Saturday, August 27, 2005

Is perception reality?

As I straddle the fence between the advertising world and a search for knowledge of the universe, this question plagues me quite often. The first thing I learned in Principle of PR, my third class of my first year at Chapman University is that your customer's perception is your reality.

But does perception really constitute reality? Some philosophers think so.

Some have argued that there is no absolute truth, but rather, truth is in the mind of the beholder. If this is the case, than truth really has no "truth" to it at all. If that is the case, than marketers needn't worry about being misunderstood. There are no misunderstandings. Rather, how their brand is viewed is how it is.

That may not harm any markers psyche, but it turns the stomach of the philosopher in me.

Let us say, just for a moment, that perception does constitute reality, and, by that measure, what is believed to be true by any individual is true. That would mean that if a marketer, or product planner were to associate Japanese Rice Wine Sake with the Great Wall of China, they would be relaying to their customer actual fact.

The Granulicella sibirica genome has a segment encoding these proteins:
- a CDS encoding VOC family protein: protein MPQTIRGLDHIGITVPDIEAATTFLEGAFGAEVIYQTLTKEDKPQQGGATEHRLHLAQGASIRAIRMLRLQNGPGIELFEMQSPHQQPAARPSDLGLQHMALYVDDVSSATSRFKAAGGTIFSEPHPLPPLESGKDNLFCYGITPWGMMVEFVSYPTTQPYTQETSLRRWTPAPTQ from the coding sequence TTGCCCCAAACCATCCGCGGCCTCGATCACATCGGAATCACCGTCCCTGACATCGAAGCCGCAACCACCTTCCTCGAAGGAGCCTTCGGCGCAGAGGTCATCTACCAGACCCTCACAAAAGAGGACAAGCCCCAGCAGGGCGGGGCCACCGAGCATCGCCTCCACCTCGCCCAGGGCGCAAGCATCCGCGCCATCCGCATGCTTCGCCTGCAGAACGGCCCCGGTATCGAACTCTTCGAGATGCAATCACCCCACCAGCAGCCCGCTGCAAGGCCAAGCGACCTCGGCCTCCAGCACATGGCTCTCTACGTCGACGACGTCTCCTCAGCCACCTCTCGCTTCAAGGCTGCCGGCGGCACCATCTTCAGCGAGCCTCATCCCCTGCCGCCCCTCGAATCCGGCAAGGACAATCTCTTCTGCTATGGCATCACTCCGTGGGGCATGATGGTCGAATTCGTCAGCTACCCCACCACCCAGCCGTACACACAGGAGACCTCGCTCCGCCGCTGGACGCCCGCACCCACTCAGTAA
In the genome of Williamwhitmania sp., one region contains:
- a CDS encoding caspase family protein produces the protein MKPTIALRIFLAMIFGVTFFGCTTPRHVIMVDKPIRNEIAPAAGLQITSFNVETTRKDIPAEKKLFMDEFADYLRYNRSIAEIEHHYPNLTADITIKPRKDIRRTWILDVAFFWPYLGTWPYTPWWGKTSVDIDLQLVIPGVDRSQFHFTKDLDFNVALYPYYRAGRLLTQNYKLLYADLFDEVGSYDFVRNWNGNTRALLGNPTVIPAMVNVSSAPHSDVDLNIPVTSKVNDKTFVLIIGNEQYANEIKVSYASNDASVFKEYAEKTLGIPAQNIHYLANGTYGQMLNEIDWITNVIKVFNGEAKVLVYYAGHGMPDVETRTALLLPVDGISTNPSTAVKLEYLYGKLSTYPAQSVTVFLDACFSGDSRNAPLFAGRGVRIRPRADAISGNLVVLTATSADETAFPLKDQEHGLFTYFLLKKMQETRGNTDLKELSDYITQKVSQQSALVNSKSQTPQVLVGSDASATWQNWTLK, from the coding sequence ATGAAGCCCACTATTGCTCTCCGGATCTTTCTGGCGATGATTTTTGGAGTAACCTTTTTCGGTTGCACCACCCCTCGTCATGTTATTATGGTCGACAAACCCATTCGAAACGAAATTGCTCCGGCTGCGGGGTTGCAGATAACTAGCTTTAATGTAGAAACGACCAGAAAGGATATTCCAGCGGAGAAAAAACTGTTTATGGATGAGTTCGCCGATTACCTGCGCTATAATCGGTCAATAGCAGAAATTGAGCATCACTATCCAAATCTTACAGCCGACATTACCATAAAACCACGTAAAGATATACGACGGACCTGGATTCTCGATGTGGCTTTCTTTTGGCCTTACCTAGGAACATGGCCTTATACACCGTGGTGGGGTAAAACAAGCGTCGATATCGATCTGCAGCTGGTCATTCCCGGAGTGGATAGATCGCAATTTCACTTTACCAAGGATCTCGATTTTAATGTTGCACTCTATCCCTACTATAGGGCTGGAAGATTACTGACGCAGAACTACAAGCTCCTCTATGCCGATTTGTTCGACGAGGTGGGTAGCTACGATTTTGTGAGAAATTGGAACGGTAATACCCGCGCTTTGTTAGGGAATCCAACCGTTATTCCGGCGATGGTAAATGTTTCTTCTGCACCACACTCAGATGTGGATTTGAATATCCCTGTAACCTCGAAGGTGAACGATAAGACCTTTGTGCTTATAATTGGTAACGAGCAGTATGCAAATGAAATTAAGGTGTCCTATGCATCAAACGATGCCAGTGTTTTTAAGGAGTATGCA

Even the PR genius that lets Tom Cruise open his mouth in public can see that, at least for brands, belief-system based reality is a one way street. I have never heard "well, they may have mixed up my heritege with another's, but, if its true for the executives at Old Navy, then it is good enough for me" from a disgruntled Old Navy or A&F shopper.

The fancies (and fallacies) of consumers should be paid mind, no doubt about that. But that doesn't mean that reality is anyone's to distort. With that said, it is much easier to manage perception if your brand is not lying.

Wednesday, August 24, 2005

Socrates was a blogger

Socrates never wrote anything, as far as we know. But there is something about the Socratic method that is strikingly similar to today’s sexy new blogasphere.

Most of what we know about Socrates came from the texts of Plato, who used the character of Socrates to weave dialogues in his texts, like the Republic.

Legend has it that a wise oracle told Socrates at a very young age, that he was the smartest person in Athens.

This he could not believe.

So he went to those that he assumed must be smarter than him, but found that all of them seemed to think they knew everything, when in actuality, new nothing.

"The only difference between them and I," he said, "Is that I know nothing, and am aware of it, but they know nothing, but think they know everything."

Socrates devoted his life to open source knowledge, and even more relevant to the blogasphere, dialogue. Socrates would have blogged, because the blogasphere is modern Greek gathering place, for dialogue and ultimately to find truth.